by Adrian Fernandez Jauregui
There is frustration and irritation revisiting, once more, the hallways and negotiating rooms of the UN Commission on Sustainable Development (CSD). Despite the commonly used rhetoric about “moving forward” and “streamlining the text”, progress is slow and the outcome is uncertain.
In Working Group I negotiations (section three and five of the zero draft), the discussion on the Green economy is where disagreements between delegations are most fierce. In this section, crucial points for most countries are being negotiated and every one pulls in their own direction while trying to aim some low blows at anyone who opposes. What is more interesting is that there doesn’t seem to be a clear alliance. At least for now, we aren’t seeing the usual North vs South dichotomy. Some of the most contentious issues are the Green Economy roadmap; also related with commitments, deadlines, targets and goals; and technology transfer, information sharing, and economic assistance.
When the EU pushes for a road-map (the number one point for the EU), the G77 is not hesitant to bracket and delete any mention of the so called road-map. The EU idea of a green economy road-map is a set of commonly accepted guidelines that would be used to achieve commonly agreed goals. In theory this road-map should direct national and international policies, and create regulations that work for a green economy. Ironically enough, the green economy is not clearly defined but some important elements of it would be the phasing out of subsidies, especially those that are harmful to the environment (e.g. tuna fisheries and gasoline), the use of financial mechanisms to leverage natural services, and the main-streaming of green technology (energy and resource efficient, and not carbon intensive). The G77 is not a fan of this road-map for a number of reasons.
One of the most fundamental reasons is that the idea of commonly agreed targets and goals with the combination of specific commitments resembles too closely the infamous structural reforms that took place (and to a certain extent still do) in the vast majority of developing countries, imposed as a condition of foreign aid. The sovereign right of states to decide how they carry on their sustainable development programs is paramount to the G77. For them there is no one roadmap, but as Rene Orellana, head of the delegation of Bolivia, said “if necessary, there must be as many roadmaps as there are countries”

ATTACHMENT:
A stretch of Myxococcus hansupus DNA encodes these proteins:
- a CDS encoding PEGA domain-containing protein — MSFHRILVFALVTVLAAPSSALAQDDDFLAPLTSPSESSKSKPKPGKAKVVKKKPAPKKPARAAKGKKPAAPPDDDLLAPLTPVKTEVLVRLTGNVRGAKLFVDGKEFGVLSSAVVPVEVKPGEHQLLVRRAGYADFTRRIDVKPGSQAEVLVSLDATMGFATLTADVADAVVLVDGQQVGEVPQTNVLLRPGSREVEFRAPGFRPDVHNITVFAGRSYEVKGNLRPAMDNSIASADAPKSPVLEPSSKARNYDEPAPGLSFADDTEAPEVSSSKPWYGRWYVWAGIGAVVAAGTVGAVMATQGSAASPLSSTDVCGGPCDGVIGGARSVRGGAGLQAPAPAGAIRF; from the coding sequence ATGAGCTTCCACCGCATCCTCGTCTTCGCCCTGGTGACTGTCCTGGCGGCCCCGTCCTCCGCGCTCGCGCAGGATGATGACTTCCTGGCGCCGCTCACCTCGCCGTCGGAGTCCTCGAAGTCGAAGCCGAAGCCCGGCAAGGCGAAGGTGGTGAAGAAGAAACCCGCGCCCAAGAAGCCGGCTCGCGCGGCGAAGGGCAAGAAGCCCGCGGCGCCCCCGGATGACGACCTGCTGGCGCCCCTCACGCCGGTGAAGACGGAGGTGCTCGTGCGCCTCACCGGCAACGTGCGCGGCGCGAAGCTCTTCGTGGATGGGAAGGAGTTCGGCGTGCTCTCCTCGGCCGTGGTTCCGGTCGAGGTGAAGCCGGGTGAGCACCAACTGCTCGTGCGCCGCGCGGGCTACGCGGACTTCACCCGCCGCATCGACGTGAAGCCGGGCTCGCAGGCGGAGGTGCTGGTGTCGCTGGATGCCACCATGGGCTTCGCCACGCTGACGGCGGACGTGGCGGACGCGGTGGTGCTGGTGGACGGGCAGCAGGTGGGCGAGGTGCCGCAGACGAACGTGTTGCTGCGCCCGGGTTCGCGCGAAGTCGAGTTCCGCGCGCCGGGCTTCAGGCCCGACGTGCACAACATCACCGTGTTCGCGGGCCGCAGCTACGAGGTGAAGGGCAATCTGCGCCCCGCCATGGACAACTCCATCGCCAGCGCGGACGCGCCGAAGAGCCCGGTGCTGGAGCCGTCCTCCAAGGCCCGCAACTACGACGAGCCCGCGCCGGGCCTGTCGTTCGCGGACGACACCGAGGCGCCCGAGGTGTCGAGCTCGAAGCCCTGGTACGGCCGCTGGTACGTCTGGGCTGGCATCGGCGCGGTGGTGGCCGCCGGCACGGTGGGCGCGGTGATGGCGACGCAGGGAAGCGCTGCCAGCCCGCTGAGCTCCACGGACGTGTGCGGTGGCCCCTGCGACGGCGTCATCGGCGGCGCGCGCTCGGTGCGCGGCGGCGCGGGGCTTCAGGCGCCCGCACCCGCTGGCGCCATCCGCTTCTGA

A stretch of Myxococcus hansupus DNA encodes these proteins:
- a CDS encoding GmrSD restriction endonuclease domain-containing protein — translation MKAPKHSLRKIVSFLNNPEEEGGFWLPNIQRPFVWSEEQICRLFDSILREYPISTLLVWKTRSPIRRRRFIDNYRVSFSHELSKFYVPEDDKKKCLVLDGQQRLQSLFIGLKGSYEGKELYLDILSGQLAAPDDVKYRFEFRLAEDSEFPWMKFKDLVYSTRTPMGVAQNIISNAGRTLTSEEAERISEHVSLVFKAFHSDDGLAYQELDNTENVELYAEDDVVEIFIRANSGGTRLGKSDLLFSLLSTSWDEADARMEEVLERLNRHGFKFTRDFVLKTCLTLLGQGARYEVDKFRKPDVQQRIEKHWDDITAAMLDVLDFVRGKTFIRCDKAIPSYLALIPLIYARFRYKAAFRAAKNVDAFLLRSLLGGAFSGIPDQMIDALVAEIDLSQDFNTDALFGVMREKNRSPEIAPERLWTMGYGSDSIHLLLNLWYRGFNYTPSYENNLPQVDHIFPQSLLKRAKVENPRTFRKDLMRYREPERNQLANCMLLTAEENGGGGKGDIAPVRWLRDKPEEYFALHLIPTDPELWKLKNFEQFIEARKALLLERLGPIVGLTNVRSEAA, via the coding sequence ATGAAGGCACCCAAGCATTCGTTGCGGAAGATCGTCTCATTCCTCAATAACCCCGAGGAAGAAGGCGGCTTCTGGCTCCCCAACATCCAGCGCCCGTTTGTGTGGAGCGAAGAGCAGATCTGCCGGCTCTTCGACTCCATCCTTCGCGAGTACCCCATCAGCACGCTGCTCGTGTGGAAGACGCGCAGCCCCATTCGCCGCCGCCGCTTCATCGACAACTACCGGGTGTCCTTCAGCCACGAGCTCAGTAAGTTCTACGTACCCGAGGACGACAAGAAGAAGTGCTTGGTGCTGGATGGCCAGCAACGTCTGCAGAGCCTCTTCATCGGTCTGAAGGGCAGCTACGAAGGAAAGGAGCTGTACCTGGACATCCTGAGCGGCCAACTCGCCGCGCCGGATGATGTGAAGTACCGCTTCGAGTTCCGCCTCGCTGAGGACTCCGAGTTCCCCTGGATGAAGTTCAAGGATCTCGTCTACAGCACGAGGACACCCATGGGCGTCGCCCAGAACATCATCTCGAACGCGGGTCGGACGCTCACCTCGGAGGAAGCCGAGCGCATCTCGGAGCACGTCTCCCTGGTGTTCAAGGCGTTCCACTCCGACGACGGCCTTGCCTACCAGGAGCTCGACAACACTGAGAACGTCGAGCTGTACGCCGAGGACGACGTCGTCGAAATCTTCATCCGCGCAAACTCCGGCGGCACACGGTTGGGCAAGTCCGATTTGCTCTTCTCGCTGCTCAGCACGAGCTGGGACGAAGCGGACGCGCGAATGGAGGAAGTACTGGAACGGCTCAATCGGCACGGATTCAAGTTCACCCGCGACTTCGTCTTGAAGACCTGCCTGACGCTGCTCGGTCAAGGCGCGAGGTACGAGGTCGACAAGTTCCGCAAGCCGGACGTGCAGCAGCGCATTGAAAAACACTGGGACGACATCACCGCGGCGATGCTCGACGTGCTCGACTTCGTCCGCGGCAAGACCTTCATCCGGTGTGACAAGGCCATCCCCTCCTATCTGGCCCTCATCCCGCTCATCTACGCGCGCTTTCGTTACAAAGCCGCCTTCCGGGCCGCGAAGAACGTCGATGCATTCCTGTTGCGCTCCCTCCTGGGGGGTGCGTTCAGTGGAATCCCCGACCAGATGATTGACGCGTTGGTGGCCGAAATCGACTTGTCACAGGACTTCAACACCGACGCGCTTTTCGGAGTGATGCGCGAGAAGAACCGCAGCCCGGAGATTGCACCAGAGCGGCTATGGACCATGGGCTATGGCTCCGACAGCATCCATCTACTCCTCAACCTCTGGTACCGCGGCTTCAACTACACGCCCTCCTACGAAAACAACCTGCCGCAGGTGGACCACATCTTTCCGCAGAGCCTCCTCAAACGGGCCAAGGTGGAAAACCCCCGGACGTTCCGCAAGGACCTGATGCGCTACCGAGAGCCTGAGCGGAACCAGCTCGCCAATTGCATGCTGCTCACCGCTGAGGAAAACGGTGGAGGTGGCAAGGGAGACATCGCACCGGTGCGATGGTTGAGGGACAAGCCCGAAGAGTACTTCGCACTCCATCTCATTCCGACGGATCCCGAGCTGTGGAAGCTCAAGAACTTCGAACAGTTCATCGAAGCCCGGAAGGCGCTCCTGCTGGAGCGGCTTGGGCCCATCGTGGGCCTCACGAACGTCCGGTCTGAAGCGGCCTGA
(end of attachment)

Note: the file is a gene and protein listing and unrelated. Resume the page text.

Another issue is that, in the eyes of the G77, the Earth Summit is not about transitioning to a Green Economy, it’s about Sustainable Development. Although those two might overlap, if there is a conversation about road-map it shouldn’t be towards the green economy, but towards sustainable development!
While the US, Canada, the Republic of Korea and New Zealand seem to share a common position with the G77 about committing to specific actions, deadlines, targets and goals, their reasons are diametrically opposed. From the perspective of those developed countries, anyone who rejects the idea of committing to the European road-map represents more expenses in the form of Official Development Assistance (ODA). These developed countries plus Norway, Japan and Australia among others see the green economy as an opportunity to guarantee access to new markets (green markets) for technology and information that enhance resource and energy efficiency. It is their priority to make sure that the document highlights the importance of intellectual property rights regulations and that transferring such property is determined in a bilateral basis (sold at the highest price that the market permits).
Many European countries are keen on the idea having the private sector play a greater role and share more responsibilities (whenever it is profitable) with the public sector. They are also major champions of protecting the markets of green technology and information. For the EU delegation, the way to achieve sustainability is to make it profitable. Once green technology (solar and wind energy, and more efficient and low carbon intensive ways of production) becomes more profitable than the alternative (carbon intensive sources of energy, and industries that use them) …. Thus, when the discussion is about markets and the role of the private sector they all join forces against the G77, criticizing their “unwillingness to achieve an agreement” and their insistence on “blocking the process”.
The perception of the G77 is slightly different. They wonder: now that we have more dynamic economies using technology that the industrialized world has used for decades you want to regulate and ban these technologies, so that you can sell us your new technology? There are a number of reasons to doubt of the intentions of those who preach the need to shift to more sustainable ways of production, but refuse to talk about more sustainable ways of consumption; the underlying problem.
After two weeks of negotiation the hyper inflated text has barely been reduced to nearly one hundred pages (of the no more than 20 pages they initially hoped to materialize). There is only two days left and the final outcome is not in sight. The question for us following the negotiations is: how are they going to reconcile their opposing positions?